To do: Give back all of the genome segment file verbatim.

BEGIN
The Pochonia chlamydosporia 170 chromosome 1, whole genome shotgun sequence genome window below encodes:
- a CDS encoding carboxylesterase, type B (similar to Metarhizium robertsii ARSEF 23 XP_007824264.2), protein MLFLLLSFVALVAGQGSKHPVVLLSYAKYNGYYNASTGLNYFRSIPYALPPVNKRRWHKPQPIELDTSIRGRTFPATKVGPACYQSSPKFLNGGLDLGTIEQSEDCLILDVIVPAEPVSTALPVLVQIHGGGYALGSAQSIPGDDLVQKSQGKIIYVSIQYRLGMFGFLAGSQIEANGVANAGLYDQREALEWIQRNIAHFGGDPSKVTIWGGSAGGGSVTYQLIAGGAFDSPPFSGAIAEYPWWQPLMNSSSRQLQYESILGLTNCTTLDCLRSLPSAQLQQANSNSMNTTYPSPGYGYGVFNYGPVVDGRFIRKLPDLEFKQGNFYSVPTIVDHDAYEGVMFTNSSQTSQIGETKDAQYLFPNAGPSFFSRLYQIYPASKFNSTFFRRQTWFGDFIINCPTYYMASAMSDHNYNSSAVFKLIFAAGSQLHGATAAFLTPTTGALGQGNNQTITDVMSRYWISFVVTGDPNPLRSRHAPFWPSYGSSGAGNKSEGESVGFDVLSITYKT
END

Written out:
The Pochonia chlamydosporia 170 chromosome 1, whole genome shotgun sequence genome window below encodes:
- a CDS encoding carboxylesterase, type B (similar to Metarhizium robertsii ARSEF 23 XP_007824264.2), protein MLFLLLSFVALVAGQGSKHPVVLLSYAKYNGYYNASTGLNYFRSIPYALPPVNKRRWHKPQPIELDTSIRGRTFPATKVGPACYQSSPKFLNGGLDLGTIEQSEDCLILDVIVPAEPVSTALPVLVQIHGGGYALGSAQSIPGDDLVQKSQGKIIYVSIQYRLGMFGFLAGSQIEANGVANAGLYDQREALEWIQRNIAHFGGDPSKVTIWGGSAGGGSVTYQLIAGGAFDSPPFSGAIAEYPWWQPLMNSSSRQLQYESILGLTNCTTLDCLRSLPSAQLQQANSNSMNTTYPSPGYGYGVFNYGPVVDGRFIRKLPDLEFKQGNFYSVPTIVDHDAYEGVMFTNSSQTSQIGETKDAQYLFPNAGPSFFSRLYQIYPASKFNSTFFRRQTWFGDFIINCPTYYMASAMSDHNYNSSAVFKLIFAAGSQLHGATAAFLTPTTGALGQGNNQTITDVMSRYWISFVVTGDPNPLRSRHAPFWPSYGSSGAGNKSEGESVGFDVLSITYKT